There are a lot of popular beliefs about foods and drinks that help people get a good night’s rest, but many of them are not based on scientific evidence. Here’s what we know.
Chemistry of food and sleep
Our diet has an influence on sleep patterns by affecting the sleep hormone melatonin. For example, foods rich in the essential amino acid tryptophan are commonly cited as helping sleep, as tryptophan helps produce melatonin. Additionally, some vitamins and minerals may help sleep, such as vitamin D, magnesium, and zinc.
Oily fish: Evidence suggests that more oily fish, such as salmon or herring, promotes better sleep. Oily fish contain healthy fats such as omega-3 oils which have been shown to improve sleep in children and are involved in the release of serotonin. Serotonin, a brain chemical linked to mood, also regulates the sleep-wake cycle which may also explain how eating oily fish can help.
Tart cherries: Several studies have looked at the consumption of tart cherries, usually in the form of a drink. Evidence suggests that tart cherries improve sleep in older adults, probably due to their ability to increase melatonin levels. And tart cherries are also rich in nutrients, including magnesium, which also may improve your sleep.
Kiwi fruit: The evidence for kiwi fruit helping you sleep is mixed. One study suggested four weeks of kiwi fruit consumption improved multiple sleep measures, while another, admittedly in sufferers of insomnia, found no effect. Based on these findings, it is not clear yet that eating kiwi fruit will help one sleep better.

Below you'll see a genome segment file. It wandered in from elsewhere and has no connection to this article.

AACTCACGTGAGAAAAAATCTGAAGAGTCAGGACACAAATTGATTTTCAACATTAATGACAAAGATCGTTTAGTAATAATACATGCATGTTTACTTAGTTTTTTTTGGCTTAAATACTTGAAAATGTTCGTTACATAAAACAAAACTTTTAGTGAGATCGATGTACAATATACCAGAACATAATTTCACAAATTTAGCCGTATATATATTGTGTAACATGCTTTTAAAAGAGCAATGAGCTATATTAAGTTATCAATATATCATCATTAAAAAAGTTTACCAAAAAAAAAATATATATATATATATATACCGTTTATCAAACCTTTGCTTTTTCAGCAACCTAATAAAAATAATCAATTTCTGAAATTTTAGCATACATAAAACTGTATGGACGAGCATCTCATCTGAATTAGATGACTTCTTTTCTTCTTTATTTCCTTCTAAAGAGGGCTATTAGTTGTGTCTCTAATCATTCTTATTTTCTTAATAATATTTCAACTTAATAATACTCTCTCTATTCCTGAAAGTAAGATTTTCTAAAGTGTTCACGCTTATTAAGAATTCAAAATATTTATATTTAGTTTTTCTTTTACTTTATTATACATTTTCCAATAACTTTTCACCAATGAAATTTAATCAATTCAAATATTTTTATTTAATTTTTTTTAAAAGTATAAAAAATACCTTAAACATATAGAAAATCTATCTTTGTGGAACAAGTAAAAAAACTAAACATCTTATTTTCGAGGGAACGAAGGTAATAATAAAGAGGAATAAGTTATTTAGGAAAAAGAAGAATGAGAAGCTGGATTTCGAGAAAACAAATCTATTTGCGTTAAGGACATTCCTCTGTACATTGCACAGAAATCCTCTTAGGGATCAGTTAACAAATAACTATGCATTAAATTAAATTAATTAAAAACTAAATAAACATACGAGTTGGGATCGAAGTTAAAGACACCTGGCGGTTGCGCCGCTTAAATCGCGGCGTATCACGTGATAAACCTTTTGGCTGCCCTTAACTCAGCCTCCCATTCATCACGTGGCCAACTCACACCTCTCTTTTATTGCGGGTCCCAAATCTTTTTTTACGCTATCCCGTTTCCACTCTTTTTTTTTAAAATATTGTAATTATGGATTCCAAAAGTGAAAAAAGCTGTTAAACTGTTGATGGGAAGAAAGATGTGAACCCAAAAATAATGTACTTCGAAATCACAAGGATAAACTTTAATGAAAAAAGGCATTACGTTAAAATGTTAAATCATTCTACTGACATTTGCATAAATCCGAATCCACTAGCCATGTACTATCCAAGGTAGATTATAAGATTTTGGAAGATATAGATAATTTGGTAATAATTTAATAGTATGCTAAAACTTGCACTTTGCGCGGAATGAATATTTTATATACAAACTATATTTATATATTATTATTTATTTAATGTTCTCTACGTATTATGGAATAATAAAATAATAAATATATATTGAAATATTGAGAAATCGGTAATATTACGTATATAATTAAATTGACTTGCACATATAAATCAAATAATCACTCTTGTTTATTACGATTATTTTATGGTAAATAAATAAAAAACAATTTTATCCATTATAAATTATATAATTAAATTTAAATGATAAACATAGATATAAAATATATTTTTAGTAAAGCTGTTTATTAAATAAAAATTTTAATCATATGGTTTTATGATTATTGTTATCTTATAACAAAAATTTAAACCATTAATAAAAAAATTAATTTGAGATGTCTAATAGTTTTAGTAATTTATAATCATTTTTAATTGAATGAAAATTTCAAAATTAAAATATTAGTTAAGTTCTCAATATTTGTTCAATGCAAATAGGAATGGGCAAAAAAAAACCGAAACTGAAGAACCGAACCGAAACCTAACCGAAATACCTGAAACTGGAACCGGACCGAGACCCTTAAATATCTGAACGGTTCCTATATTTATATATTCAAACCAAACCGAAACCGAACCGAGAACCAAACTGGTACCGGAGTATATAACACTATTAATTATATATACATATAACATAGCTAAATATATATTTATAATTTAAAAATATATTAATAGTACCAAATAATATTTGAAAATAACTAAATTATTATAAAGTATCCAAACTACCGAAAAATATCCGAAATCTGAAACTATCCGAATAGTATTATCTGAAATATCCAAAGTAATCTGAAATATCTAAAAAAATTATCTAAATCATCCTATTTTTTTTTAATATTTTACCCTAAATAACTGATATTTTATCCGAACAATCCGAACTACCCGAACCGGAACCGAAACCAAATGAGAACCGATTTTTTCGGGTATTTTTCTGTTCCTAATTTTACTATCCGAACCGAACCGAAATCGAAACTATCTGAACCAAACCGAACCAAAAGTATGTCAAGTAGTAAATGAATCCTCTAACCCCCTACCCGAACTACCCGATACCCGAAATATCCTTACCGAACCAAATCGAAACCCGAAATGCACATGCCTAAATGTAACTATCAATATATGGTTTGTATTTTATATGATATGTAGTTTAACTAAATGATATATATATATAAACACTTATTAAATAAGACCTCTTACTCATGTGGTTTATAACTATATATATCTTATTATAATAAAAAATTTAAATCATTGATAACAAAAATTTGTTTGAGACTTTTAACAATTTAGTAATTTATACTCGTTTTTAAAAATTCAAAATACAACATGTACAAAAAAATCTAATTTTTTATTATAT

Oysters: In 1888, W F Nelsom wrote: “He who sups on oysters is wont on that night to sleep placidly…”. There is some evidence to back up this statement, with zinc-rich foods, including oysters, being reported to induce shut eye. However, eating oysters before bedtime, is unlikely to be beneficial.
Alcohol and other drinks
Alcohol causes brain activity to slow down and has sedative effects that can induce feelings of relaxation and sleepiness. But consuming alcohol is linked to poor quality and duration. Although drinking alcohol may cause a more rapid sleep onset, this can affect the different stages of sleep, decreasing overall sleep quality.
Warm milk: Research conducted in the 1970s suggested that a glass of warm milk before bed could improve sleep quality. This research was performed on a very small group, however, and little research has been done since. Drinking milk does increase melatonin levels which could help. But there isn’t enough evidence to support the claim that a glass of warm milk definitely makes you nod off.
Bone broth: Bone broth commonly crops up in online articles as a food that can aid bedtime slumber. This may be due to its high content of the amino acid glycine. Glycine has been shown to improve sleep in rodents and humans, possibly by lowering body temperature. There are however no studies specifically looking at bone broth consumption and sleep.
Herbal teas: The range of herbal teas aimed at the bedtime rest market has grown and grown. Evidence for valerian, a common ingredient to aid rest is inconclusive. Decaffeinated green tea has been reported to improve sleep quality, which might be linked to the relaxing qualities of L-theanine, an amino acid it contains, but in general, avoiding caffeinated teas is a wise choice. If you like herbal teas, include them in your relaxing pre-bedtime routine – but they are unlikely to improve your sleep quality.
A bedtime routine
Having a bedroom environment and daily routines that promote consistent, uninterrupted rest is important. These include keeping to the same time of heading off to bed, making your bedroom free of disruptions, and having a relaxing routine. But many of the foods that are apparently essential for a good night’s rest have very little evidence to back them up, to the point, that there are no legally recognised health claims for food assisting sleep approved in the UK or Europe.
If any one of these beverages or habits help you, there’s no reason to stop. But just remember the other basics of a good night’s rest too, including relaxing before bed and avoiding too much blue light from electronic devices.
This article was first published by The Conversation.